Sam Snead was the greatest athlete among golf’s great champions. The swing he employed to win tournaments over six decades remains the archetype of power and grace, his longevity the benchmark of an incredible talent.
In more than 50 years as an active competitor, Snead won a record 82 official PGA TOUR events, and he can safely claim more than 140 worldwide. Nicknamed “The Slammer” for the strength of his shots, he won seven major championships.
At a long-limbed 5-10 and 185 pounds, Snead was classically configured and preternaturally gifted. In high school, he could run the 100-yard dash in 10 seconds flat. Into his 70’s he could, from a dead standstill, kick the top of a seven-foot doorway. His movements were almost musical, and it was no surprise to anyone that Snead had taught himself to play the banjo and the trumpet by ear. As a boy, who preferred to go barefoot, he learned golf in much the same way, and on those rare occasions when his rhythm was off, he could regain it by removing his shoes and socks, as he did for nine holes at the 1942 Masters.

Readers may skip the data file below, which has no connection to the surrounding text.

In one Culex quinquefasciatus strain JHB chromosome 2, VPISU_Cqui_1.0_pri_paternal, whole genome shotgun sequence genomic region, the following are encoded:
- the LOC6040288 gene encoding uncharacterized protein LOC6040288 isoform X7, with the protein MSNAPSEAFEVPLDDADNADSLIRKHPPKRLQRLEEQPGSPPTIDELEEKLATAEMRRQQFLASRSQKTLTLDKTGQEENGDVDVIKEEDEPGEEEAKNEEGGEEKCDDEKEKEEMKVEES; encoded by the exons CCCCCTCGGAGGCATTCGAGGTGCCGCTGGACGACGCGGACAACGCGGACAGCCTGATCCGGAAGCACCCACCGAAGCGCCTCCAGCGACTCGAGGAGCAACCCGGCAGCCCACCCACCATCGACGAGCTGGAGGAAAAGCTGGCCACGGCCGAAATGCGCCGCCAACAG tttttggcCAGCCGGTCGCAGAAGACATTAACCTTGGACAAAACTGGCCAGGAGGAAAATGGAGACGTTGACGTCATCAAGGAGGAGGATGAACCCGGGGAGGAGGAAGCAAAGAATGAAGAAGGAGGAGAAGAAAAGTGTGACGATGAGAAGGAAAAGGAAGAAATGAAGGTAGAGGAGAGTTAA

Once during a discussion of his swing keys, Snead said simply, “I try to feel oily.” On another occasion he said, “When I swing at a golf ball right, my mind is blank and my body is loose as a goose.”